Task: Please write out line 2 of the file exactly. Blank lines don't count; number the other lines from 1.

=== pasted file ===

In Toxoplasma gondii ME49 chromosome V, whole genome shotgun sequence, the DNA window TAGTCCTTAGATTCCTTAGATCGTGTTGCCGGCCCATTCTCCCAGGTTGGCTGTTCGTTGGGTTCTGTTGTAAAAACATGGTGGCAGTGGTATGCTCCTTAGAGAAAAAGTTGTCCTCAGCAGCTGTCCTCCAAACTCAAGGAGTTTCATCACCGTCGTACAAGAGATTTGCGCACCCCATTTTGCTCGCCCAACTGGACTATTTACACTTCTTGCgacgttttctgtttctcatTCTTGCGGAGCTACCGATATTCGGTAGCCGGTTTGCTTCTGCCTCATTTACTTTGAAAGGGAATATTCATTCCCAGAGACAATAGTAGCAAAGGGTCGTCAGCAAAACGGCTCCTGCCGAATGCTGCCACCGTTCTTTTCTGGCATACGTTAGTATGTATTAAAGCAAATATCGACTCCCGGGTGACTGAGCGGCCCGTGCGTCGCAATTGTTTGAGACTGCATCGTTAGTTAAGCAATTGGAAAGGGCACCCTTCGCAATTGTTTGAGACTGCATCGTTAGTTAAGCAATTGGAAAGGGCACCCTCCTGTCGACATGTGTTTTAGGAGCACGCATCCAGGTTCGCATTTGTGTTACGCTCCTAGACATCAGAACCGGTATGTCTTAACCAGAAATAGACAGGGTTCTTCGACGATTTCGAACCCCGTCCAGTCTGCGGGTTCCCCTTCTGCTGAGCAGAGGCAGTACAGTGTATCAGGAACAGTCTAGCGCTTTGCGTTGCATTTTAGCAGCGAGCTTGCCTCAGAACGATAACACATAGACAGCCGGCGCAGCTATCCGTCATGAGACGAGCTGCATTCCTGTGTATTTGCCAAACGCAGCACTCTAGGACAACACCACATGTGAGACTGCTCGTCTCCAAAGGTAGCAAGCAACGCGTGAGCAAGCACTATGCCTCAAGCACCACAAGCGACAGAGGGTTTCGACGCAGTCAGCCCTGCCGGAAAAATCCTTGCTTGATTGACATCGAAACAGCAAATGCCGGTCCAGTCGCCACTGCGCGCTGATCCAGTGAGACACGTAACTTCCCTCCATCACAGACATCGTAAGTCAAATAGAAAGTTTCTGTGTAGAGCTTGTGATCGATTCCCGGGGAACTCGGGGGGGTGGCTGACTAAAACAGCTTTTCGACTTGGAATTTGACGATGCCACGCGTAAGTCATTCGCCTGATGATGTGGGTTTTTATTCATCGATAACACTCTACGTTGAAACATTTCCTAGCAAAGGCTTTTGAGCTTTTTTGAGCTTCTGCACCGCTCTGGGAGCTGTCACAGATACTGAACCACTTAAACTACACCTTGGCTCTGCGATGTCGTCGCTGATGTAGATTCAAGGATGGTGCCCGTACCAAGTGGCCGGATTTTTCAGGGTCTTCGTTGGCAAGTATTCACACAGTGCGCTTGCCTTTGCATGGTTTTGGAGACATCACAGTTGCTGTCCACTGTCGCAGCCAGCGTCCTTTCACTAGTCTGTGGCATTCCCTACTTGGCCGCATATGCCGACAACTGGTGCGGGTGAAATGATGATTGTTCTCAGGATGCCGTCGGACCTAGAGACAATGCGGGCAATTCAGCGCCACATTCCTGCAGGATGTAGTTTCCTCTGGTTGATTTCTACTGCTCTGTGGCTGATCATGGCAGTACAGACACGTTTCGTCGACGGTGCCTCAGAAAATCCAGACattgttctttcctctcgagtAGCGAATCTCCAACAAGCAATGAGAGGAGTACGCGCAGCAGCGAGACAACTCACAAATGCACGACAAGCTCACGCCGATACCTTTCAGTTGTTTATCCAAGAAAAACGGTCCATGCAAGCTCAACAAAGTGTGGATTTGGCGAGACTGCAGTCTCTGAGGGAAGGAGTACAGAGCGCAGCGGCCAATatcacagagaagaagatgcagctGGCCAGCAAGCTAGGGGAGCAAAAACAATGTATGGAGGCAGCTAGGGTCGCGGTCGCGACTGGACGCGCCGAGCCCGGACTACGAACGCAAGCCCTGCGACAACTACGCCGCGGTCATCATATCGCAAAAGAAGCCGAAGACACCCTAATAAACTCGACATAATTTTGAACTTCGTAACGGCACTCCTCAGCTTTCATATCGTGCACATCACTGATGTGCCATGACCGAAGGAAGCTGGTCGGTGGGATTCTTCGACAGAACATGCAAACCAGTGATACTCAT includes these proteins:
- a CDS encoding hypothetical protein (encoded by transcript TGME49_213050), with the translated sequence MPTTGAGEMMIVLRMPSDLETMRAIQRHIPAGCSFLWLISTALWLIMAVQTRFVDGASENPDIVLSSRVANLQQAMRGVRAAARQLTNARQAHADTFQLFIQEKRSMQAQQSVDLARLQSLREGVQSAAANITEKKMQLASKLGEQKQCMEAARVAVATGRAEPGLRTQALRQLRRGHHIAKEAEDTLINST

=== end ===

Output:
- a CDS encoding hypothetical protein (encoded by transcript TGME49_213050), with the translated sequence MPTTGAGEMMIVLRMPSDLETMRAIQRHIPAGCSFLWLISTALWLIMAVQTRFVDGASENPDIVLSSRVANLQQAMRGVRAAARQLTNARQAHADTFQLFIQEKRSMQAQQSVDLARLQSLREGVQSAAANITEKKMQLASKLGEQKQCMEAARVAVATGRAEPGLRTQALRQLRRGHHIAKEAEDTLINST